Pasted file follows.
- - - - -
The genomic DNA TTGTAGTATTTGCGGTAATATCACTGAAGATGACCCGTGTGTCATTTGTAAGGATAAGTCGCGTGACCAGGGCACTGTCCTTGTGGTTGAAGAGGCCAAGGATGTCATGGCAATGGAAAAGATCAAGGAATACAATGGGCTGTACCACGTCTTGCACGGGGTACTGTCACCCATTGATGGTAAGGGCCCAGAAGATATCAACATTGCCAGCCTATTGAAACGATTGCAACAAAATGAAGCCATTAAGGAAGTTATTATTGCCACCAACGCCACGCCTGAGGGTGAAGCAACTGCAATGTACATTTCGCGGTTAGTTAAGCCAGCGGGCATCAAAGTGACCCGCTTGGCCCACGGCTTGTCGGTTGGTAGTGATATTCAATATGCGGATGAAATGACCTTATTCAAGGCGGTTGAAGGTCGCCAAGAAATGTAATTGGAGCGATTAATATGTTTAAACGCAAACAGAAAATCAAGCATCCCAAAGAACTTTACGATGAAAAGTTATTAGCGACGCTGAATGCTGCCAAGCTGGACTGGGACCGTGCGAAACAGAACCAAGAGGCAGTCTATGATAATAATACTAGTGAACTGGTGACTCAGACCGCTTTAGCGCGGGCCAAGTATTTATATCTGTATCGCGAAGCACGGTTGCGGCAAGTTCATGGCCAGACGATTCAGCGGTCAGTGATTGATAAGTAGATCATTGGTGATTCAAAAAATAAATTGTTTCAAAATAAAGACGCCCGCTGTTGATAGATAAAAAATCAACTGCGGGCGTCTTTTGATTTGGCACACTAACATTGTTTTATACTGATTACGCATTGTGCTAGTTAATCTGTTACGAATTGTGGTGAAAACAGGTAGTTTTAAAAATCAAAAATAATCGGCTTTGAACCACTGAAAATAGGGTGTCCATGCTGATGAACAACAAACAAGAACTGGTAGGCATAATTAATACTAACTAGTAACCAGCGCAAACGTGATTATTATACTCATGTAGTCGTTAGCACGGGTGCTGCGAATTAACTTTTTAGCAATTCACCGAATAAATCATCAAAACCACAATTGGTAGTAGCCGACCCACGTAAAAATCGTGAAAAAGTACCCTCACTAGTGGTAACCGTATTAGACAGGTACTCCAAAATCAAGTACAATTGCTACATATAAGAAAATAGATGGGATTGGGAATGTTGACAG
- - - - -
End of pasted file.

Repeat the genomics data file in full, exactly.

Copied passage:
The genomic DNA TTGTAGTATTTGCGGTAATATCACTGAAGATGACCCGTGTGTCATTTGTAAGGATAAGTCGCGTGACCAGGGCACTGTCCTTGTGGTTGAAGAGGCCAAGGATGTCATGGCAATGGAAAAGATCAAGGAATACAATGGGCTGTACCACGTCTTGCACGGGGTACTGTCACCCATTGATGGTAAGGGCCCAGAAGATATCAACATTGCCAGCCTATTGAAACGATTGCAACAAAATGAAGCCATTAAGGAAGTTATTATTGCCACCAACGCCACGCCTGAGGGTGAAGCAACTGCAATGTACATTTCGCGGTTAGTTAAGCCAGCGGGCATCAAAGTGACCCGCTTGGCCCACGGCTTGTCGGTTGGTAGTGATATTCAATATGCGGATGAAATGACCTTATTCAAGGCGGTTGAAGGTCGCCAAGAAATGTAATTGGAGCGATTAATATGTTTAAACGCAAACAGAAAATCAAGCATCCCAAAGAACTTTACGATGAAAAGTTATTAGCGACGCTGAATGCTGCCAAGCTGGACTGGGACCGTGCGAAACAGAACCAAGAGGCAGTCTATGATAATAATACTAGTGAACTGGTGACTCAGACCGCTTTAGCGCGGGCCAAGTATTTATATCTGTATCGCGAAGCACGGTTGCGGCAAGTTCATGGCCAGACGATTCAGCGGTCAGTGATTGATAAGTAGATCATTGGTGATTCAAAAAATAAATTGTTTCAAAATAAAGACGCCCGCTGTTGATAGATAAAAAATCAACTGCGGGCGTCTTTTGATTTGGCACACTAACATTGTTTTATACTGATTACGCATTGTGCTAGTTAATCTGTTACGAATTGTGGTGAAAACAGGTAGTTTTAAAAATCAAAAATAATCGGCTTTGAACCACTGAAAATAGGGTGTCCATGCTGATGAACAACAAACAAGAACTGGTAGGCATAATTAATACTAACTAGTAACCAGCGCAAACGTGATTATTATACTCATGTAGTCGTTAGCACGGGTGCTGCGAATTAACTTTTTAGCAATTCACCGAATAAATCATCAAAACCACAATTGGTAGTAGCCGACCCACGTAAAAATCGTGAAAAAGTACCCTCACTAGTGGTAACCGTATTAGACAGGTACTCCAAAATCAAGTACAATTGCTACATATAAGAAAATAGATGGGATTGGGAATGTTGACAG